Do we hear this side of the story? Do we hear the arguments and views of Mr. Ong equally aired by the media and given full hearing and analysis so that the “national conversation” can be just that, a conversation that gives and takes and considers all sides …. rather than legislators and the President telling us with an emotion-filled voice that we just need to “do something”.

The media is full of stories and quotes of of outrage from politicians, pundits, news outlets, and average citizens regarding the National Rifle Association’s recent ad that refers to the “elitist and hypocirical” attitude of the President and other wealthy liberals (e.g., David Gregory) who want to restrict gun ownership and are against arming school personnel yet send their children to exclusive private schools that employ armed guards.

Certainly it seems risky if not questionable for the NRA to adopt this media strategy that invokes the children of the President and others when the most recent trigger for gun control advocacy was the tragedy of innocent children murdered in their school by a madman.

A little over a year ago though there was polling that showed a long term trend toward and a resulting majority of Americans disfavoring stricter gun control, including any new or tougher restrictions of so-called “assault weapons”. Fast forward to today and every poll you can find shows an increase in support for tougher restrictions, particularly for “assault weapons”. While the Newtown horror provoked understandably visceral emotions in nearly every American it is also logical to assume correspondingly that there is a percentage of the public that supported the NRA positions previously that were thinking emotionally and at least not driven by facts.

Why? I think a glaring fact that is typically glossed over or just not reported is that a super majority of Americans are in favor of gun ownership – the poll in 2011 cited above is prime example. Yet recent polls asking Americans if they favor banning “semiautomatic guns” shows a strong increase and in some polls a slight majority of support. Many handguns are semiautomatic. A majority of new hand gun sales are semiautomatics. It is a feature that many millions of average American gun owners prefer. So how do a majority of Americans – today, 30 days after Newtown – favor both hand gun ownership and the banning of a type of gun that would make 10s of millions of gun owners criminals unless they turn over their weapons to the government?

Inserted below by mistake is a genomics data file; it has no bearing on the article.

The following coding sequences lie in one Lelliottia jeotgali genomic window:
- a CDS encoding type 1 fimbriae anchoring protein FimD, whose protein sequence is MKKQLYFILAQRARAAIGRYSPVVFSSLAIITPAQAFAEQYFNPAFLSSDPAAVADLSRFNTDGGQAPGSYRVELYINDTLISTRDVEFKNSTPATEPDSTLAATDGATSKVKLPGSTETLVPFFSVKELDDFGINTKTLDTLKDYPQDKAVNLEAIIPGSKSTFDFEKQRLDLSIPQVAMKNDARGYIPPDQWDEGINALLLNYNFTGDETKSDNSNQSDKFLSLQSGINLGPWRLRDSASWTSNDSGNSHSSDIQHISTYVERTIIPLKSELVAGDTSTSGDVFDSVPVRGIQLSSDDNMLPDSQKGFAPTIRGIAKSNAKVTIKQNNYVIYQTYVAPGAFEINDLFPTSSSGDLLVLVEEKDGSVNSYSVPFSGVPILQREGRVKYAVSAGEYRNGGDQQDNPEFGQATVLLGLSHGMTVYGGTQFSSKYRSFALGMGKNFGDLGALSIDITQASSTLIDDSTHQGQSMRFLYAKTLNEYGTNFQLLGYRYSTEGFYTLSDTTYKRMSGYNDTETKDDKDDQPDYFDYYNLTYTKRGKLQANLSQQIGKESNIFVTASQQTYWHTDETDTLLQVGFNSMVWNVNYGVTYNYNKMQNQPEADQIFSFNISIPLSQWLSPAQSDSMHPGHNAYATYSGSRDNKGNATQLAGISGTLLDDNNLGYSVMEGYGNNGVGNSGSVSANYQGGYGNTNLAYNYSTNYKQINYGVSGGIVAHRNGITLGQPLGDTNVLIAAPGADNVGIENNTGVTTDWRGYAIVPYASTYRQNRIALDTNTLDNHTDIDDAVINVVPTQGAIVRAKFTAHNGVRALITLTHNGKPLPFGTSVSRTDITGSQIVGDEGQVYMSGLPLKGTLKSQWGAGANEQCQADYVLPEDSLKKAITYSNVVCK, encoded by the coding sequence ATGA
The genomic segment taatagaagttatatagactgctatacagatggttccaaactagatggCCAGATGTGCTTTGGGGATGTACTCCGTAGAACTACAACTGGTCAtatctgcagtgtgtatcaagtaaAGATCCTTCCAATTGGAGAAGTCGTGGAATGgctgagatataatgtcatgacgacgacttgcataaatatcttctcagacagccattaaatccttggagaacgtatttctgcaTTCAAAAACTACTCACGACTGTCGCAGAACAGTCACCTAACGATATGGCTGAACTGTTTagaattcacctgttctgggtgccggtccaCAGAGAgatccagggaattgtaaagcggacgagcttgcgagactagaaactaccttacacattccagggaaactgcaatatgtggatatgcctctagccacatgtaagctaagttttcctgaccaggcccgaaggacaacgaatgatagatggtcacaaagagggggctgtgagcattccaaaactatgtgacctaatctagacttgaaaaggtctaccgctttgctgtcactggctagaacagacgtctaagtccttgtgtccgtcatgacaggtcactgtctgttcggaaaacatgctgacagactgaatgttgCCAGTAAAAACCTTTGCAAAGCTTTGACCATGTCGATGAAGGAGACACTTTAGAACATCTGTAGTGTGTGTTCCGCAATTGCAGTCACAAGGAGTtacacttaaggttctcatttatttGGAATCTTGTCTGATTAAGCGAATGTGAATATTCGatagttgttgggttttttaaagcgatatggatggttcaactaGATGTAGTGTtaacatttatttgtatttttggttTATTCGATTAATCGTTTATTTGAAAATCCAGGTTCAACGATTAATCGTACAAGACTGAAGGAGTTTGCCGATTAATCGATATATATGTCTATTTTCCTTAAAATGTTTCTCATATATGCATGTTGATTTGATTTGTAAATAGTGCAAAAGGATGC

A good percentage of Americans are easily persuaded by emotion, current events and simplistic arguments (and polls). While I personally think the NRA’s recent ad campaign is silly that is because I think I’m not in that percentage of Americans swayed by current events and simplistic arguments….. those ads are not aimed at me.

The NRA hopes, even if ham handedly, they can focus on the emotions and knee-jerk thinking of the 10 or 15% of their formerly more ardent supporters. How is this different than the President parading out children to be at his side for his announcement of new gun control orders and calls for gun control legislation, clearly wanting to use emotion and images to buttress his views and policies.